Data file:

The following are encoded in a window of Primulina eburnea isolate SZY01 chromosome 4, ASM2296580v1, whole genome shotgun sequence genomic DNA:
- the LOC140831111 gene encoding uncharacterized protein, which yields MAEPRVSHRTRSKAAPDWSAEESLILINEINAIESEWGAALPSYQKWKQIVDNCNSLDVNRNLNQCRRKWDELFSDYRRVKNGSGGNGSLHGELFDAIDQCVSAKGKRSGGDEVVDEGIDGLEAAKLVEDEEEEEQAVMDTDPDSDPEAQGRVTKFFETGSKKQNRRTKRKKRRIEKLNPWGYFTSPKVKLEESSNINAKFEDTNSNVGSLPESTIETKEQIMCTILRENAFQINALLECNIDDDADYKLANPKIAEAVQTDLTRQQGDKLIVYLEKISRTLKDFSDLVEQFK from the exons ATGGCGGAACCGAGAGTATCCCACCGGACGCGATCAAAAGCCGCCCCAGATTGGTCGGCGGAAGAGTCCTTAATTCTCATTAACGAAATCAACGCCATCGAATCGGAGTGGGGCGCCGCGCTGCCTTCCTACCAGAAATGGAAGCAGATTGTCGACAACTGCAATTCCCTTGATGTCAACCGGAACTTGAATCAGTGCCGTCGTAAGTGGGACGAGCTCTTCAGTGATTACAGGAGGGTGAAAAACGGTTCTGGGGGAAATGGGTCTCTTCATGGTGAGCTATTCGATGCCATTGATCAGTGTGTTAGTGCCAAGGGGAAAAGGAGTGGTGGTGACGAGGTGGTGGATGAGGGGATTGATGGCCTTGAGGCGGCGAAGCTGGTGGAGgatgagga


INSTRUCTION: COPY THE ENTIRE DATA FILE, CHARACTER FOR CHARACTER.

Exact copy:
The following are encoded in a window of Primulina eburnea isolate SZY01 chromosome 4, ASM2296580v1, whole genome shotgun sequence genomic DNA:
- the LOC140831111 gene encoding uncharacterized protein, which yields MAEPRVSHRTRSKAAPDWSAEESLILINEINAIESEWGAALPSYQKWKQIVDNCNSLDVNRNLNQCRRKWDELFSDYRRVKNGSGGNGSLHGELFDAIDQCVSAKGKRSGGDEVVDEGIDGLEAAKLVEDEEEEEQAVMDTDPDSDPEAQGRVTKFFETGSKKQNRRTKRKKRRIEKLNPWGYFTSPKVKLEESSNINAKFEDTNSNVGSLPESTIETKEQIMCTILRENAFQINALLECNIDDDADYKLANPKIAEAVQTDLTRQQGDKLIVYLEKISRTLKDFSDLVEQFK from the exons ATGGCGGAACCGAGAGTATCCCACCGGACGCGATCAAAAGCCGCCCCAGATTGGTCGGCGGAAGAGTCCTTAATTCTCATTAACGAAATCAACGCCATCGAATCGGAGTGGGGCGCCGCGCTGCCTTCCTACCAGAAATGGAAGCAGATTGTCGACAACTGCAATTCCCTTGATGTCAACCGGAACTTGAATCAGTGCCGTCGTAAGTGGGACGAGCTCTTCAGTGATTACAGGAGGGTGAAAAACGGTTCTGGGGGAAATGGGTCTCTTCATGGTGAGCTATTCGATGCCATTGATCAGTGTGTTAGTGCCAAGGGGAAAAGGAGTGGTGGTGACGAGGTGGTGGATGAGGGGATTGATGGCCTTGAGGCGGCGAAGCTGGTGGAGgatgagga